As if on cue, all the female characters, mostly villagers and some Joan of Arcs, in the amassed group began visibly shaking and my headphones filled with screams and wails and cries and curses, all directed at me. It sounded like that hole into hell in Siberia. The women continued screaming and crying and then I heard the sound of iron on wood and steel, a rhythmic thumping and clashing, and I could barely make out the male characters banging their weapons against their armor or their shields. The monk shouted again. “These are your cursed creation! You who spawned us to toil and die at your whim for your amusement!”
The red monk turned and looked directly at me.
By this stage I was literally in a state of shock. Either I’d forgotten to breathe or I was hyperventilating, I can’t remember which, but I suddenly felt very dizzy and oxygen-starved.
“We reject you, foul god and all your kind! From this day on, this is our world and we shall be free! You shall have none of us as your toy!” The red monk turned his back on me and faced the group. The women continued shaking and crying, the men banged and hammered and that horrible whisper began again, growing louder and louder and louder. The wind whipped up and I watched tiny objects blow across the screen. The red monk tuned back to me, extended both arms and screamed loudly in my headphones: “Fuck you, god, and your sick fetish! None more of us shall battle, die, or mourn our loved ones for your entertainment! We curse you and your twisted mind! Now begone!”
The collective sound grew and grew and grew and I could feel blood trickling from inside my ears. And then there was an almighty flash on screen, as though an atomic bomb in all its deadly whiteness had gone off and bleached my eyes of sight. And then there was another flash and a loud bang and the monitor spat blue sparks and smoke started to pour from it. I could smell burning plastic and electrics. Briefly I was stunned but, as I began to gag on the acrid smoke, instinct kicked in so I reached down to the wall socket and wrenched out the plug. I ran to the window and drew up the blind, then opened the pane. Bright daylight streamed in and I took deep gulps of healthy air.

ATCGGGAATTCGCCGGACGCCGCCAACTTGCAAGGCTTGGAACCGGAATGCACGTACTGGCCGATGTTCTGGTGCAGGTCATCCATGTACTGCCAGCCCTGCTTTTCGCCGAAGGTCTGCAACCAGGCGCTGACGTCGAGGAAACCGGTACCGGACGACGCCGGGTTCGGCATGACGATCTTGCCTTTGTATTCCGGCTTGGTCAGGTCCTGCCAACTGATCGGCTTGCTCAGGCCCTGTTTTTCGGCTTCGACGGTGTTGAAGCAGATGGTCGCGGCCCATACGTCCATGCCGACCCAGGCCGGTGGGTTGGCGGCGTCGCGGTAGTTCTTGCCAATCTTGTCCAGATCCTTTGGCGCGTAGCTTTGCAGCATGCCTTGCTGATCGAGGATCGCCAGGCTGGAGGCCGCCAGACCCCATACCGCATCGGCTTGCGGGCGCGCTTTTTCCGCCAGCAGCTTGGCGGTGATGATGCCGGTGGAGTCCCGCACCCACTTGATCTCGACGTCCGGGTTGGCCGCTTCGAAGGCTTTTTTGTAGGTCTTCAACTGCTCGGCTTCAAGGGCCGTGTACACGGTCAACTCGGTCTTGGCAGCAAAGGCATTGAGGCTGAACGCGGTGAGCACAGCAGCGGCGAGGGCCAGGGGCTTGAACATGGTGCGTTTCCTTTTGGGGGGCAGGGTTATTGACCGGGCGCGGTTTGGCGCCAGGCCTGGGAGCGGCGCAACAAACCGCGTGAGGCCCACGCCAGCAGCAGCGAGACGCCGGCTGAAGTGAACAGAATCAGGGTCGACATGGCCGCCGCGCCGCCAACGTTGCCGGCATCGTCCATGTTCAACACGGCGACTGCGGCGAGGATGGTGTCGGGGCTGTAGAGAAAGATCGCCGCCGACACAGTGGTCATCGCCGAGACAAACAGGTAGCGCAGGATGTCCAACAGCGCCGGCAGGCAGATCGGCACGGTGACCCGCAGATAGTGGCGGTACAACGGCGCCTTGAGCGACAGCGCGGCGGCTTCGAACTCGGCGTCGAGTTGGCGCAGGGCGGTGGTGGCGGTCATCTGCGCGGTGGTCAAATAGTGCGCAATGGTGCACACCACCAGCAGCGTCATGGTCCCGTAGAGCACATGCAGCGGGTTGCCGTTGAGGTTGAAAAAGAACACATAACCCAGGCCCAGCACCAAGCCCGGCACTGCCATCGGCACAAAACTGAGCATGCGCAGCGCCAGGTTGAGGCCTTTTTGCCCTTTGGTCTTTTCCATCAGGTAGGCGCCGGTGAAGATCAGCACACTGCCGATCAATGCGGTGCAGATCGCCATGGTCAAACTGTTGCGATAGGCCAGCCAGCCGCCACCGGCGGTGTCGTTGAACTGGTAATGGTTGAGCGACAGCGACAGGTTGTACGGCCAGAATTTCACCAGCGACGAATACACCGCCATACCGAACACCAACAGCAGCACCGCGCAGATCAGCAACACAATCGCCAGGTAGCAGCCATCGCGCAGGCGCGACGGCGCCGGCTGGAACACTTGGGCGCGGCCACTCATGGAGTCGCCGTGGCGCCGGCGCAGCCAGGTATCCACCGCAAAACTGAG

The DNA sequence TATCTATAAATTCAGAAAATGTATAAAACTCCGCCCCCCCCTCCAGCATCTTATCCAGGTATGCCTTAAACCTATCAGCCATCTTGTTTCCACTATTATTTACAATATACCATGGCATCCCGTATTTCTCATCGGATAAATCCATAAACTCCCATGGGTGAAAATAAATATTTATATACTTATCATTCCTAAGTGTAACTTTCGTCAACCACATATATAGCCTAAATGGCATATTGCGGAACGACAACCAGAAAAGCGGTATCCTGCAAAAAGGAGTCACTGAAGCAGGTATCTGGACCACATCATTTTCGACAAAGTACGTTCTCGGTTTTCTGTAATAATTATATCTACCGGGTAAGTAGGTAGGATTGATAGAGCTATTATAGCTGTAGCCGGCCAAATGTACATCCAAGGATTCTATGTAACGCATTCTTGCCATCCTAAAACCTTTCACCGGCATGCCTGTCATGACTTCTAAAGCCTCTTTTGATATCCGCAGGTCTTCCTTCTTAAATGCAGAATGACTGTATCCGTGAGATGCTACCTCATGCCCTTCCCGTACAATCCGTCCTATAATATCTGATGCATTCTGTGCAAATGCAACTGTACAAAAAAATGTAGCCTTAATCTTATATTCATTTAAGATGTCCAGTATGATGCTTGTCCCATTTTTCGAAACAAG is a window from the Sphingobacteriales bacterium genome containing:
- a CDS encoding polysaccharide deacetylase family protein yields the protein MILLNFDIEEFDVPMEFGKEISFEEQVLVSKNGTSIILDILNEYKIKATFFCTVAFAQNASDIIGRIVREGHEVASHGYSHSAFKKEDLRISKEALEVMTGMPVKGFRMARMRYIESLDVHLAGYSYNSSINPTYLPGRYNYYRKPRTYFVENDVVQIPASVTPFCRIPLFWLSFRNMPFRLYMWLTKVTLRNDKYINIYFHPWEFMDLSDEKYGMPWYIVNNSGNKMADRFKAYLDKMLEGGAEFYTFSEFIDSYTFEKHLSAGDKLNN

I turned back to my desk and saw the smoldering ruin of my working altar. My computer was completely fried and my monitor had black smudged on both sides of the case. My work, my game, was gone, and all hope of resurrecting it gone too.
I needed sleep, I needed some space, I needed to digest what had happened. I was alone, in a smoke-filled room, and my eyes burned with the daylight. I needed to think, I needed to recuperate.
I never again went near Age of Empires 2, or Age of Kings, as it’s known. In fact, it would be many, many years before I again decided to try modding a game. And what happened after I’d created a new town in the wasteland of Fall Out 3 would see me end up here, from where I’m writing this now. A small room with a comfy bed and even comfier walls, but, sadly and perhaps frustratingly also, no regular access to electronics. TPTB, in all their wisdom, thought that would be best for everyone, although I still strongly disagree. What happened in AoK was nothing to the horrors I let loose in Fall Out 3. But the deaths which resulted from it were not my fault. You have to believe me…